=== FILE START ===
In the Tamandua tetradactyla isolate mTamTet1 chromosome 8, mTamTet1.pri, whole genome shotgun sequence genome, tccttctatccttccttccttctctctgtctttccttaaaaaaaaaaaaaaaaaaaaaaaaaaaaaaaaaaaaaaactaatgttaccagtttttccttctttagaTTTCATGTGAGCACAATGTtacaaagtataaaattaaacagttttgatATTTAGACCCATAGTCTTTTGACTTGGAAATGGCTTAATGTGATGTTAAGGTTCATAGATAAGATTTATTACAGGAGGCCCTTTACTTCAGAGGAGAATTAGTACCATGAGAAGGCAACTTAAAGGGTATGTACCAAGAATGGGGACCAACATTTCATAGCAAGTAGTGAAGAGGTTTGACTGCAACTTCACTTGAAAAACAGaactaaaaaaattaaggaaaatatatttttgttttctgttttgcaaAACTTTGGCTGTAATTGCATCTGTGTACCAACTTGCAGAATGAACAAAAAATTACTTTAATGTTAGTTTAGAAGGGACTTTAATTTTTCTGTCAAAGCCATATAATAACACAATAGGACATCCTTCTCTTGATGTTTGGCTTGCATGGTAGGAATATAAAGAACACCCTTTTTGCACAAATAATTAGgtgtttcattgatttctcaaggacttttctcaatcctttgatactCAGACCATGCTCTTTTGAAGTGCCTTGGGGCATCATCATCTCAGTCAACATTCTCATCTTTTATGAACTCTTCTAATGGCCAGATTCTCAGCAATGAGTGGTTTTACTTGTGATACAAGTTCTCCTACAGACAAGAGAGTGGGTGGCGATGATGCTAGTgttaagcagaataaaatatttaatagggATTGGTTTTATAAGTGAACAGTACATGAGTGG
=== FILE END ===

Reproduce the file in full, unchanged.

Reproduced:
In the Tamandua tetradactyla isolate mTamTet1 chromosome 8, mTamTet1.pri, whole genome shotgun sequence genome, tccttctatccttccttccttctctctgtctttccttaaaaaaaaaaaaaaaaaaaaaaaaaaaaaaaaaaaaaaactaatgttaccagtttttccttctttagaTTTCATGTGAGCACAATGTtacaaagtataaaattaaacagttttgatATTTAGACCCATAGTCTTTTGACTTGGAAATGGCTTAATGTGATGTTAAGGTTCATAGATAAGATTTATTACAGGAGGCCCTTTACTTCAGAGGAGAATTAGTACCATGAGAAGGCAACTTAAAGGGTATGTACCAAGAATGGGGACCAACATTTCATAGCAAGTAGTGAAGAGGTTTGACTGCAACTTCACTTGAAAAACAGaactaaaaaaattaaggaaaatatatttttgttttctgttttgcaaAACTTTGGCTGTAATTGCATCTGTGTACCAACTTGCAGAATGAACAAAAAATTACTTTAATGTTAGTTTAGAAGGGACTTTAATTTTTCTGTCAAAGCCATATAATAACACAATAGGACATCCTTCTCTTGATGTTTGGCTTGCATGGTAGGAATATAAAGAACACCCTTTTTGCACAAATAATTAGgtgtttcattgatttctcaaggacttttctcaatcctttgatactCAGACCATGCTCTTTTGAAGTGCCTTGGGGCATCATCATCTCAGTCAACATTCTCATCTTTTATGAACTCTTCTAATGGCCAGATTCTCAGCAATGAGTGGTTTTACTTGTGATACAAGTTCTCCTACAGACAAGAGAGTGGGTGGCGATGATGCTAGTgttaagcagaataaaatatttaatagggATTGGTTTTATAAGTGAACAGTACATGAGTGG